Wednesday, December 30, 2009

Gogol Bordello at Webster Hall

I can't be the only person whose sense of social snobbery is most finely attuned in the mosh pit. Because I don't mind getting sweaty and bruised and crushed... as long as it's in the right company. They don't have to be beautiful (though that helps, if we're going to be breast to shoulder blade for the duration) but they do have to be into it. And have the right sort of facial hair.

As the support act took up their drums I did a quick reconnaissance. Surprisingly, given the band's late nineties vintage, there were groups of boys who barely looked in their teens - at least that's how it seemed to my tired old eyes. There were overgrown hobbity types and overweight men in European sports shirts, groups of students and thin girls with wild hair and a certain way of dancing with their eyes squeezed shut. I suspected we might have been the only ones who'd finally got round to downloading their albums the night before.

Once the main act came on stage, the mustachioed front man slugging from a bottle of wine, our carefully calibrated positioning went all to shit in the surge of the crowd. At one point we're close enough to the stage to feel the reverberations of the cymbals, but as the lengthy encore frenzied the crowd again and again we're gradually pushed inwards and backwards. After a slow, acoustic start the music is one incalzando after another, and although my feet are still jumping to the beat inside I'm shamefully begging the band to stop, to release us all, before we dance ourselves to death like fairytale villains. Yet when they finally do stride off the stage, the music coming from the speakers feels as thin and unsatisfying as gruel.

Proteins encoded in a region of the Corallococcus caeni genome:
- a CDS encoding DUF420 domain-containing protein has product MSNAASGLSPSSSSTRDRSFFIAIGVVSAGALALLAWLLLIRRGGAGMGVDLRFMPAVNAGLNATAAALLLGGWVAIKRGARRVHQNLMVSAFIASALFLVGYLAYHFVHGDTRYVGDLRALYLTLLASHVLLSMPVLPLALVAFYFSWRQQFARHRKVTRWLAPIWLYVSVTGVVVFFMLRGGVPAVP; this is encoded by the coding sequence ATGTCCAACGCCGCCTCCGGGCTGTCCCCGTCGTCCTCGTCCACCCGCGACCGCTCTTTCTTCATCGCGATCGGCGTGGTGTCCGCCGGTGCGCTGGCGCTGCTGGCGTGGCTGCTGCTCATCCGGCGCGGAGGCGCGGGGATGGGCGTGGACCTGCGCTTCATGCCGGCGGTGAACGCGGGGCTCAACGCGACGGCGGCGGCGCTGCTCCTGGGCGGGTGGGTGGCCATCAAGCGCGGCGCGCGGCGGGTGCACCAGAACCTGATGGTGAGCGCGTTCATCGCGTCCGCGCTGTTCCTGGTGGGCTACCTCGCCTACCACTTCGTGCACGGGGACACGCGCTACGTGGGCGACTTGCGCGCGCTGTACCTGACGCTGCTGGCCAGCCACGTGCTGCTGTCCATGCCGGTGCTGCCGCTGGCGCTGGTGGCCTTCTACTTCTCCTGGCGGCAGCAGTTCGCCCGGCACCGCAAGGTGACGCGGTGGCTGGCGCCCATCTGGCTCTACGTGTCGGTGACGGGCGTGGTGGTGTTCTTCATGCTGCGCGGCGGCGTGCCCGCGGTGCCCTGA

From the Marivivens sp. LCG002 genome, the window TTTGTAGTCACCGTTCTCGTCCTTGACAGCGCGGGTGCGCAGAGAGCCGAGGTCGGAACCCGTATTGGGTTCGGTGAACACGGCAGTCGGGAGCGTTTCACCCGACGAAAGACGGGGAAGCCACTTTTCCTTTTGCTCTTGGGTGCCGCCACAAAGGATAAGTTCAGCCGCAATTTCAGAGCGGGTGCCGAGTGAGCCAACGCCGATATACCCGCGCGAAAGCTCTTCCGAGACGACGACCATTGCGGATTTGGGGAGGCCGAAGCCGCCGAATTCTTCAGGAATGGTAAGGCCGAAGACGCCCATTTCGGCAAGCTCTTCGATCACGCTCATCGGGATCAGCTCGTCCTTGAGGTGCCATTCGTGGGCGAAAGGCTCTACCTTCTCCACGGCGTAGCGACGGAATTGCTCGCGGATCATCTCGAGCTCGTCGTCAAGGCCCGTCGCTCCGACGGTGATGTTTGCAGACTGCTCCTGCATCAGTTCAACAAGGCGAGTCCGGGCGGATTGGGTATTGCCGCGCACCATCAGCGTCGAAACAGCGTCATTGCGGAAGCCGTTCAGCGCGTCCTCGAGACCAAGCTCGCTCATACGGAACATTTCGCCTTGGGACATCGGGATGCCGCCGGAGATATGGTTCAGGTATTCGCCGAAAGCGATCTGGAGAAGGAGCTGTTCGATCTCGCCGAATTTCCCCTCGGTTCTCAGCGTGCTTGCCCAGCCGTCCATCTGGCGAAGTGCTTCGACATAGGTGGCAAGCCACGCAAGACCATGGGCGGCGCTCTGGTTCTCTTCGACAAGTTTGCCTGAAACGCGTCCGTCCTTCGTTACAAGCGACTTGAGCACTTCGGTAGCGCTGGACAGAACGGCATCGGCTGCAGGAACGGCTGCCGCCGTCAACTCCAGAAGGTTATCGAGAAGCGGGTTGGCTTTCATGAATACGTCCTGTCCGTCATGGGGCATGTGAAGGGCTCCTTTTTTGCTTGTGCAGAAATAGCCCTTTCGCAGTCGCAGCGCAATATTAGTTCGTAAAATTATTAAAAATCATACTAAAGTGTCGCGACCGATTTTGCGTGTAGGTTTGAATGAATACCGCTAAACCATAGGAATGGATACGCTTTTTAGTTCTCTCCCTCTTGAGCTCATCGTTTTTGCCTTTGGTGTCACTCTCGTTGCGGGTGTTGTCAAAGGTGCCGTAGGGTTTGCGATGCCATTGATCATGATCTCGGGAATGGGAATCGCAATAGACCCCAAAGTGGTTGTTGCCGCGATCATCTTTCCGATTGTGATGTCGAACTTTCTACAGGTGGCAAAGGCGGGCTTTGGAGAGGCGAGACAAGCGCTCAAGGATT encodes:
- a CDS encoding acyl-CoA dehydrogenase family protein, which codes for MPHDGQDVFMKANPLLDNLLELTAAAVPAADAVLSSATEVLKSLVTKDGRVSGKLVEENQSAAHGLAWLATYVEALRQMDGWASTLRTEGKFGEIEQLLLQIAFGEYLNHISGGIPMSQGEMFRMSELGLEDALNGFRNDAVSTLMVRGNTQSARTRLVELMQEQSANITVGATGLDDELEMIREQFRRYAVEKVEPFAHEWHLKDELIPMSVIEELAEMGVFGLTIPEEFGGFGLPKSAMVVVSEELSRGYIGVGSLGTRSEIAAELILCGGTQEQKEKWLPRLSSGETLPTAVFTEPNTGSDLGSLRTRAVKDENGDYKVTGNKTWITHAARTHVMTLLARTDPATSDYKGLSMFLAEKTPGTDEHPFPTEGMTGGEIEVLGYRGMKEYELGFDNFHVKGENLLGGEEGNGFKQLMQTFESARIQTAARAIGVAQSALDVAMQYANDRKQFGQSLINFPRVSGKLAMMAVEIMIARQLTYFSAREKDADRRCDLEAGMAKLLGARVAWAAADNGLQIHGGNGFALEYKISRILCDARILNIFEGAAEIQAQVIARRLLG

In the queue for the cloakroom we get one last encounter to take away with us. Taking advantage of a chaotic system, two ripped Jersey boys try to push in.
A man with a beard and a beer-belly taps one on the shoulder.
"Hey, you know that's not the line, right?"
One of the guys mutters something, but his opponent is not going to let it ride.
"Yeah, obviously it's A line. But not THE line. We're all waiting here."
"We've been waiting too."
"Well, you'll have to wait a little longer. Like the rest of us."
The two Jersey boys look at each other, shrug, and join the back of the line.
Half an hour later they're still talking about it.
"We could have had him. He must have been shitting himself. We would have, well, but we didn't want to cause hassle with you ladies around."

Chivalry lives on in the East Village.

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